2020 USASEF Activities at the NIH Pavilion

Explore Current Scientific Themes with Hands-On Activities

In 2020, the NIH is hosting a large Pavilion where students, children and families, and people of all ages can engage in hands-on health and science activities led by staff from the NIH institutes, centers, and offices.

Explore one or more of the major scientific themes, which organize the NIH Pavilion this year. At each thematic center, visitors can try out a number of activities to learn more about the topic theme.


Explore the medical innovations created by advances in technology – from seeing through your skin to replacing damaged tissues and organs.


Catch the BEAT! Imaging the Human Heart (SEPA)

Scan the live beating heart of our patient with a high-tech ultrasound probe! Watch the heart valves open and close in real time as blood is pumped through his body. Take home a souvenir photo of your ultrasound scan of his heart. Use a touch screen computer to see 3D reconstructions of a patient's heart after bypass surgery or implantation of a pacemaker or stent. Play with an Augmented Reality (AR) app on an iPad to learn the inner workings of the heart. Check out our display to learn how high blood pressure can affect your health.

Patient Recruitment; Under Your Skin (CC)

  1. Clinical Study Registration
    We have clinical studies for healthy volunteers and for people with medical needs. Become a partner with us in the research and discovery of cures for tomorrow. Many studies also offer compensation. We’ll help you find the study that is right for you.
  2. The High-Tech Revolution
    A fun, educational, interactive, hands-on exhibit showcasing the innovative science and technology used at the Clinical Center to look inside the body and help perform medical diagnosis, surgery and other procedures.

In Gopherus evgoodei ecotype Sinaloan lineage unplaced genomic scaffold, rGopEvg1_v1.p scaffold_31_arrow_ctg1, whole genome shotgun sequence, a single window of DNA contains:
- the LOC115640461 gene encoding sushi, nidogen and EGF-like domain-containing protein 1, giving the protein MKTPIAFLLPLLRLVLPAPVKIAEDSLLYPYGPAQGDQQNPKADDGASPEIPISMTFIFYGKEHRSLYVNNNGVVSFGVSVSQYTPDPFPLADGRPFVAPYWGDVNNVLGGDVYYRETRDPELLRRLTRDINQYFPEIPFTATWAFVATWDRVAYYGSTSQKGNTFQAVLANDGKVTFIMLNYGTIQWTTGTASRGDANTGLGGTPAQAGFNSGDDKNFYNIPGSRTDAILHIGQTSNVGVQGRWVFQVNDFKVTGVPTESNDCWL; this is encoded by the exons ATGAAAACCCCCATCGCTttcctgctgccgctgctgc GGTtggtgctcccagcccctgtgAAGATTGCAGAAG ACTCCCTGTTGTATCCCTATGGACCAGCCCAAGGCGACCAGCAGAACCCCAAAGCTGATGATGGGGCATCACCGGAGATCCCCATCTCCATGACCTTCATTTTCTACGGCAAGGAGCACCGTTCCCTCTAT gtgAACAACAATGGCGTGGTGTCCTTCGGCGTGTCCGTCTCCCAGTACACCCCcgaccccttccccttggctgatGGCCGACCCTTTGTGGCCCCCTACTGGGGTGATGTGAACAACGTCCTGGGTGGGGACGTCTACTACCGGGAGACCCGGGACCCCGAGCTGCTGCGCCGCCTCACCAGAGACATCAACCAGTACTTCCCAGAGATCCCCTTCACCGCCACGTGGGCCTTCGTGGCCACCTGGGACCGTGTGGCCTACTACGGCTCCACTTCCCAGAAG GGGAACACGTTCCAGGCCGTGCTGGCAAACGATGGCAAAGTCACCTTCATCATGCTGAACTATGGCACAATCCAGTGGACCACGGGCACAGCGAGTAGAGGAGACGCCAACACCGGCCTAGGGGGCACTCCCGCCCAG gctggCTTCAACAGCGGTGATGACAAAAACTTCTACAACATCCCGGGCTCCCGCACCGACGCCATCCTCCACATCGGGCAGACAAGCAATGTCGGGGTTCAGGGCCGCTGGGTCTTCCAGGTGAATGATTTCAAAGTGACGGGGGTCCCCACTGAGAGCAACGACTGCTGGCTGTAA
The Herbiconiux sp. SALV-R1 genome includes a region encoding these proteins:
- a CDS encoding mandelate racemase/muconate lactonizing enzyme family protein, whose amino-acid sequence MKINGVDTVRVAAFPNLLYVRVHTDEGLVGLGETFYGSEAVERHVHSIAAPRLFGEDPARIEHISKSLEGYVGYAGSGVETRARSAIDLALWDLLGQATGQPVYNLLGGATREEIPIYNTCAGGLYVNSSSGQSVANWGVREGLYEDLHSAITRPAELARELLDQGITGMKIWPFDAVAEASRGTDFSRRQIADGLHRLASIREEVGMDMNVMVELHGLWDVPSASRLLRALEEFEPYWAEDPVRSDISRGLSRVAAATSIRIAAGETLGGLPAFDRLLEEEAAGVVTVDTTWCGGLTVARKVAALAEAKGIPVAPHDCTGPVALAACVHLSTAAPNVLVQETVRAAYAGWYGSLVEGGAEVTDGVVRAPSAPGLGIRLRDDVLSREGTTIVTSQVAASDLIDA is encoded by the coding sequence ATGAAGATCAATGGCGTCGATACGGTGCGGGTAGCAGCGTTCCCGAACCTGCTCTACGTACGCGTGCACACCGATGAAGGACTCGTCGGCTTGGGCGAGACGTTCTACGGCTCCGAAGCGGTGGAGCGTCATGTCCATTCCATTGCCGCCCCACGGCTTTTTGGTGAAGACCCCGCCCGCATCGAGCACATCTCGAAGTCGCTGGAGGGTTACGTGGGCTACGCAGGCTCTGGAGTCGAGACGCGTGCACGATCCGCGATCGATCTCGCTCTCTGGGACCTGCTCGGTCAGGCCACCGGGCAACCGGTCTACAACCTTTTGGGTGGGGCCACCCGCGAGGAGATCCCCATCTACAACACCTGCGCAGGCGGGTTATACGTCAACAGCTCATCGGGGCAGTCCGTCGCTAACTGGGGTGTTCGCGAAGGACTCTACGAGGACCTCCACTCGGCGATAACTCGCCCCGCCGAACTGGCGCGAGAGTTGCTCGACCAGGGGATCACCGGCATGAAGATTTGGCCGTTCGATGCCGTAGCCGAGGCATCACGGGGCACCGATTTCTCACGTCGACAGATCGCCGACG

Robotics to Improve Research (NCATS)

Staff from NCATS will demonstrate the precision and speed of robotics and discuss how it applies to scientific research and engineering. A mobile robot will be used to recognize locations, pick up and move objects and run multiple processes at the same time.

“Want To Be a Bioengineer?” Video Game Challenge! (NIBIB)

Play our “Want to be a Bioengineer?” iPad video game and rack up the points as you learn about Rehabilitation Engineering, Tissue Engineering, and Biomedical Imaging. Then try your luck at the new “Lightning Round,” a race with the clock to score those final points by answering rapid fire questions about the hottest topics on biomedical engineering and human health. Finally, check out and download our new apps, “Surgery of the Future,” and “Understanding Medical Scans,” and talk to our experts in biomedical engineering as well as our app developers.

Zebrafish on the Move: Tour the Tank (NICHD)

‘Tour the Tank’ gives kids a close-up view of the small fish that have a big impact on our understanding of human disease and development. Peeking into a fluorescent microscope, kids see a zebrafish brain at work, a beating heart, lungs pumping, even blood cells traveling through a vessel. Scientists are on hand to explain how zebrafish help advance our knowledge. A handful of kids can walk through the dark-room exhibit at a time, checking out the fish tank, while kids and parents outside the exhibit can ask questions of scientists and watch a video featuring short clips of zebrafish discoveries.

Data Science

Learn how NIH researchers are using computers to analyze and protect an ever-expanding amount of complex “big data” to understand health and disease.


Cyber Escape Room; Find the Phish; Wearing Viruses and Worms Through Gadgets (CIT)

  1. Cyber Escape Room
    See if you can answer all the questions correctly to get out on time!
  2. Find the Phish
    Look through an e-mail and see if you can spot the Phishing signs.
  3. Wearing Viruses and Worms Through Gadgets
    Find out how viruses and worms not only affect your health, but also your privacy, and your safety by learning about Healthcare Cybersecurity.

Germ Hunters: Solve a Mystery with DNA Data; Learn to Code with a Raspberry Pi (ODSS)

  1. Germ Hunters: Solve a Mystery with DNA Data
    What bacteria and viruses are in our mystery sample? Find out for yourself by sequencing the DNA in the sample, and watch the data grow as we solve the mystery!
  2. Learn to Code with a Raspberry Pi